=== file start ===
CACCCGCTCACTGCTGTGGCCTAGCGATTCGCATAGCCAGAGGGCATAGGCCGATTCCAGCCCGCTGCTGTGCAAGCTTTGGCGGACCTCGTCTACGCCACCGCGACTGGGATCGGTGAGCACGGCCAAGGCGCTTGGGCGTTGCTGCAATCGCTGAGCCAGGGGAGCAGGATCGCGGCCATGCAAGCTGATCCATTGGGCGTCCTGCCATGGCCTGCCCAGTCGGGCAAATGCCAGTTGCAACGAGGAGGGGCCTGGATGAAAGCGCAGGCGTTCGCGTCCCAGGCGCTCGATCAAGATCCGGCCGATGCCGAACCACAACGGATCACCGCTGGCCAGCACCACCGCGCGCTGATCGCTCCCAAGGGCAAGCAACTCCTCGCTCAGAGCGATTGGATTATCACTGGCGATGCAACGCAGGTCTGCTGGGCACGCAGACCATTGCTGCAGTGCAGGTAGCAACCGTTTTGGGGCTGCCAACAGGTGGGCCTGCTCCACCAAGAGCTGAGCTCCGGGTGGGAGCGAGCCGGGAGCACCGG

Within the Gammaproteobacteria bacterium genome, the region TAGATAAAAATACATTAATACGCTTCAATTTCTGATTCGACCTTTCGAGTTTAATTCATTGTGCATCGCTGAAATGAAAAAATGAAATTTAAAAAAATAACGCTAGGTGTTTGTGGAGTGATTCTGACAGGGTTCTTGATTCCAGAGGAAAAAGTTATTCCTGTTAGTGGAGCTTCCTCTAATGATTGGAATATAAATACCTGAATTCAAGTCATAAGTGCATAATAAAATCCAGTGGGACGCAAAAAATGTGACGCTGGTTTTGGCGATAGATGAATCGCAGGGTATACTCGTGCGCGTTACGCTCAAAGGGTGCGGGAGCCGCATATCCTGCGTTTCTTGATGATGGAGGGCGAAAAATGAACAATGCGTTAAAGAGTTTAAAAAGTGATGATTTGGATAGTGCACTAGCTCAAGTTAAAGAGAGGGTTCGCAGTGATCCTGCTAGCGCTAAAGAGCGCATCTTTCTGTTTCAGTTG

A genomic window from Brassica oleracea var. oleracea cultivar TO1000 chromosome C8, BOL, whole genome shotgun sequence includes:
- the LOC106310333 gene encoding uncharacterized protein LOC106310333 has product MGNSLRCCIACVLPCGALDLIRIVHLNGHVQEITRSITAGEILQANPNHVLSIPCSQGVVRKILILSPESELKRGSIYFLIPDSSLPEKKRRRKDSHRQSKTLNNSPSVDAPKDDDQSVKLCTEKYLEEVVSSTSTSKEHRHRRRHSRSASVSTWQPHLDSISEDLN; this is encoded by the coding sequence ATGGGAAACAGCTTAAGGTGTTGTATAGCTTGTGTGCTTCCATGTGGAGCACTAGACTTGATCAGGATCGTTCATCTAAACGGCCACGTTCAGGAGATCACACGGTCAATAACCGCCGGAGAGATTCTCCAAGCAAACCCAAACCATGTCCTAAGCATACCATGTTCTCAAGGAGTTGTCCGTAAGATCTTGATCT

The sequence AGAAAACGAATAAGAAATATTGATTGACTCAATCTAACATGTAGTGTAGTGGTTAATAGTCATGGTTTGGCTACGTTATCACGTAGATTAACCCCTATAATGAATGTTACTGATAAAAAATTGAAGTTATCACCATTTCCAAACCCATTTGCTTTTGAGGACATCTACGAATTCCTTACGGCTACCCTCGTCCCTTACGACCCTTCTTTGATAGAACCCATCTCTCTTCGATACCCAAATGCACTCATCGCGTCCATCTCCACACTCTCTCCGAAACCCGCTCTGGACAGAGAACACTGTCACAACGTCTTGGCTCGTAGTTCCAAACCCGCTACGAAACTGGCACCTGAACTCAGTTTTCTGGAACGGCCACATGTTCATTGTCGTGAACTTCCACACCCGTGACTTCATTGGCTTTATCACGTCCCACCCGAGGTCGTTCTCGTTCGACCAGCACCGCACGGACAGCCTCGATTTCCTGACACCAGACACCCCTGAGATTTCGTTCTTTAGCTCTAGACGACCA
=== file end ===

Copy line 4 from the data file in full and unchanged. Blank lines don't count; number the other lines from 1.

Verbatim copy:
- the LOC106310333 gene encoding uncharacterized protein LOC106310333 has product MGNSLRCCIACVLPCGALDLIRIVHLNGHVQEITRSITAGEILQANPNHVLSIPCSQGVVRKILILSPESELKRGSIYFLIPDSSLPEKKRRRKDSHRQSKTLNNSPSVDAPKDDDQSVKLCTEKYLEEVVSSTSTSKEHRHRRRHSRSASVSTWQPHLDSISEDLN; this is encoded by the coding sequence ATGGGAAACAGCTTAAGGTGTTGTATAGCTTGTGTGCTTCCATGTGGAGCACTAGACTTGATCAGGATCGTTCATCTAAACGGCCACGTTCAGGAGATCACACGGTCAATAACCGCCGGAGAGATTCTCCAAGCAAACCCAAACCATGTCCTAAGCATACCATGTTCTCAAGGAGTTGTCCGTAAGATCTTGATCT